Tax On Computer, Software Services Turning Into Political Kryptonite
BOSTON (CBS) — A little-noticed part of Beacon Hill’s recent tax hikes to fund transportation is suddenly getting plenty of notice.
Not since 1990, when a sweeping expansion of the sale tax caused a huge political upheaval before it was finally scrapped, has anyone seen anything like it.
The new tax on computer and software services is also turning into political kryptonite.
Now, a key supporter of the tax wants to repeal it.
People are not happy with Sen. Karen Spilka’s support for the tax package and the first-ever application of the state sales tax to computer and software services.
It’s forced the state revenue department to issue scores of clarifications and releases.
“DOR will not take a heavy hand in enforcing this law during this transition period,” said Department or Revenue Commissioner Amy Pitter.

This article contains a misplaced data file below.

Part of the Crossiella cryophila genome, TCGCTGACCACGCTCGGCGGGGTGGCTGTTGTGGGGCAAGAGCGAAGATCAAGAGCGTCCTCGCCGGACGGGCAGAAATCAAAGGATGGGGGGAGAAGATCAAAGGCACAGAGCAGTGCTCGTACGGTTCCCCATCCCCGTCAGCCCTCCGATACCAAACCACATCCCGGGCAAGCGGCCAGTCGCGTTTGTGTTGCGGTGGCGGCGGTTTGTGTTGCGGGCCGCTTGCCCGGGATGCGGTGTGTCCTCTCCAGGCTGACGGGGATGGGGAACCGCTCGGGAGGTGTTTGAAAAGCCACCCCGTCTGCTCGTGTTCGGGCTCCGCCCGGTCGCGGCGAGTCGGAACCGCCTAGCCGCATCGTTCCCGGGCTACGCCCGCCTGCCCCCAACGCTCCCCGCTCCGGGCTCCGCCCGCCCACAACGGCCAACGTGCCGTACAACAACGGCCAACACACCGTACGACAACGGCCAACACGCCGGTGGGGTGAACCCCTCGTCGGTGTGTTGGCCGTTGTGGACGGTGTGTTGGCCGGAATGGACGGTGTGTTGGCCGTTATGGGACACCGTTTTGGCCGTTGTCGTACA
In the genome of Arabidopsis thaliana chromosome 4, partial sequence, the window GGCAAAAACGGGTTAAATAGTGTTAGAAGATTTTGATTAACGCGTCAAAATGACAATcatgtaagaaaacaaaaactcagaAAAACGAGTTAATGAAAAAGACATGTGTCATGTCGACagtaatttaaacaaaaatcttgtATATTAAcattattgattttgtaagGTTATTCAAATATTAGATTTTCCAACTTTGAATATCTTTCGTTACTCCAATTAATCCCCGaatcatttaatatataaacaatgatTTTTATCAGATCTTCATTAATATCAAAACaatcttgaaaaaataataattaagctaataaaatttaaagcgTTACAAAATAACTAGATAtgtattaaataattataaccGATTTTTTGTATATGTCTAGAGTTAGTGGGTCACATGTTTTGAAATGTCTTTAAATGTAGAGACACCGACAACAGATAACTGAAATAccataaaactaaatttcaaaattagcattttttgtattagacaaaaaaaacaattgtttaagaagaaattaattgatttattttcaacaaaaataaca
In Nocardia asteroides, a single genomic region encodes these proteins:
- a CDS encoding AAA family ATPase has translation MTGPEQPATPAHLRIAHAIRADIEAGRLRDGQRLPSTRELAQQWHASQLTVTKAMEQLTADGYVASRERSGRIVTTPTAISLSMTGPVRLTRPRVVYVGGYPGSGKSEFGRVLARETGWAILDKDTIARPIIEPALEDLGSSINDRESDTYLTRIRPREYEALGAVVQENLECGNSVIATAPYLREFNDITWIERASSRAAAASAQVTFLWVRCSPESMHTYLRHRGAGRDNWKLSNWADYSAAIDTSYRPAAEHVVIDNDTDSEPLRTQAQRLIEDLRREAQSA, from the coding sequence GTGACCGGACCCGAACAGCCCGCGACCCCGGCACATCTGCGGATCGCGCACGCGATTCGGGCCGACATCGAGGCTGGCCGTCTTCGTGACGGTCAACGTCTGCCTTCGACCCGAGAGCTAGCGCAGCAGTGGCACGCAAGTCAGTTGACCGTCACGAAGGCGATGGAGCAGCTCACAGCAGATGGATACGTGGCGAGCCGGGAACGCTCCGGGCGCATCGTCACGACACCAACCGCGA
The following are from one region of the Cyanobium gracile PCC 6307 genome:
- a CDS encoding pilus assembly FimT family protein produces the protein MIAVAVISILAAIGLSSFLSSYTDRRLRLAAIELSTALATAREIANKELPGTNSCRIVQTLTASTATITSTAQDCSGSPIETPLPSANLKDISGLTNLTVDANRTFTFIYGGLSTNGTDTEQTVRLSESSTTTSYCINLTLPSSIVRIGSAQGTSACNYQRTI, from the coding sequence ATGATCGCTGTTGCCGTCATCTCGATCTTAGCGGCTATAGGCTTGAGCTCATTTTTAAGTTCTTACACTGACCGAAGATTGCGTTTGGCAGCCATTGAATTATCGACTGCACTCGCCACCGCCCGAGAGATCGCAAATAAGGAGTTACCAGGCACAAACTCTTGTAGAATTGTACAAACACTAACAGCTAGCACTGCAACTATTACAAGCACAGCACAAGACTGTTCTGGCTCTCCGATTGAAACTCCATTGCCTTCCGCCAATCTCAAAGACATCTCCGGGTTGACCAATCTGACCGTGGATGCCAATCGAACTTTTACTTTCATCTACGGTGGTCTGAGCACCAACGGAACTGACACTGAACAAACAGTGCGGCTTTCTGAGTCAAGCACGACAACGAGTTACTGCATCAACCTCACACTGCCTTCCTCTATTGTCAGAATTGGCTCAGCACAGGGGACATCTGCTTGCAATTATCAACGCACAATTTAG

Spilka has changed her mind since supporting the tax, saying;
“It became clear to me that it was confusing, it was unclear.”
Prompting Spilka, who happens to be running for the congressional seat being vacated by Ed Markey, to file a bill repealing the brand-new tax.
“However well-intentioned it may have been, it wasn’t fully clear to some of us the impact that this would have,” said Spilka.
Chris Anderson, President of the Mass. High Tech Council says it wasn’t thought through.
“This was the result of somebody with an old tax policy trying to fill a budget gap in the name of transportation without thinking through the impact on the small and medium-sized businesses,” Anderson said.
So Anderson is leading a move to scrap the tax through a question on the Nov. 2014 ballot.
“This is an issue that will re-galvanize the employer community in a way that we haven’t seen in a number of years,” he said.
Three of Spilka’s competitors in the Democratic Primary for Congress also voted for the software tax.
Senators Will Brownsberger and Katherine Clark now back repeal and representative Carl Sciortino says he’s undecided.
Middlesex County Sheriff Peter Koutoujian says he wouldn’t have supported the tax.